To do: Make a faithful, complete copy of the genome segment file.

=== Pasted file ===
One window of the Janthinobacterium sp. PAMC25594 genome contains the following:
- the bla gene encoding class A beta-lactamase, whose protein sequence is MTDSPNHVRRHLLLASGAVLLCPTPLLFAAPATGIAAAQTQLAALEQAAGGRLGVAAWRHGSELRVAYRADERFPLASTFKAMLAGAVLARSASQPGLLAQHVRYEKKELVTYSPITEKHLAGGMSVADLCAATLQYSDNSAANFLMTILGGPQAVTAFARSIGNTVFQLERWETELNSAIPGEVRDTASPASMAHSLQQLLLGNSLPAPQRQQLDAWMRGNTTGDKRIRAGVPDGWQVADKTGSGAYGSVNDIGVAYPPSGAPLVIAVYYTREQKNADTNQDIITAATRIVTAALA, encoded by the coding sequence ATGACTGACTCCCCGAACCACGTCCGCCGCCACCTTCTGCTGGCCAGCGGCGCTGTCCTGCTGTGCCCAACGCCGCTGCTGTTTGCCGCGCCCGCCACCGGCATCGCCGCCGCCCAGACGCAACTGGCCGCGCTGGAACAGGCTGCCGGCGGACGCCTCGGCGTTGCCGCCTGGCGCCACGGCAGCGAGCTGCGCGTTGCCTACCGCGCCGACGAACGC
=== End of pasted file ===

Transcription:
One window of the Janthinobacterium sp. PAMC25594 genome contains the following:
- the bla gene encoding class A beta-lactamase, whose protein sequence is MTDSPNHVRRHLLLASGAVLLCPTPLLFAAPATGIAAAQTQLAALEQAAGGRLGVAAWRHGSELRVAYRADERFPLASTFKAMLAGAVLARSASQPGLLAQHVRYEKKELVTYSPITEKHLAGGMSVADLCAATLQYSDNSAANFLMTILGGPQAVTAFARSIGNTVFQLERWETELNSAIPGEVRDTASPASMAHSLQQLLLGNSLPAPQRQQLDAWMRGNTTGDKRIRAGVPDGWQVADKTGSGAYGSVNDIGVAYPPSGAPLVIAVYYTREQKNADTNQDIITAATRIVTAALA, encoded by the coding sequence ATGACTGACTCCCCGAACCACGTCCGCCGCCACCTTCTGCTGGCCAGCGGCGCTGTCCTGCTGTGCCCAACGCCGCTGCTGTTTGCCGCGCCCGCCACCGGCATCGCCGCCGCCCAGACGCAACTGGCCGCGCTGGAACAGGCTGCCGGCGGACGCCTCGGCGTTGCCGCCTGGCGCCACGGCAGCGAGCTGCGCGTTGCCTACCGCGCCGACGAACGC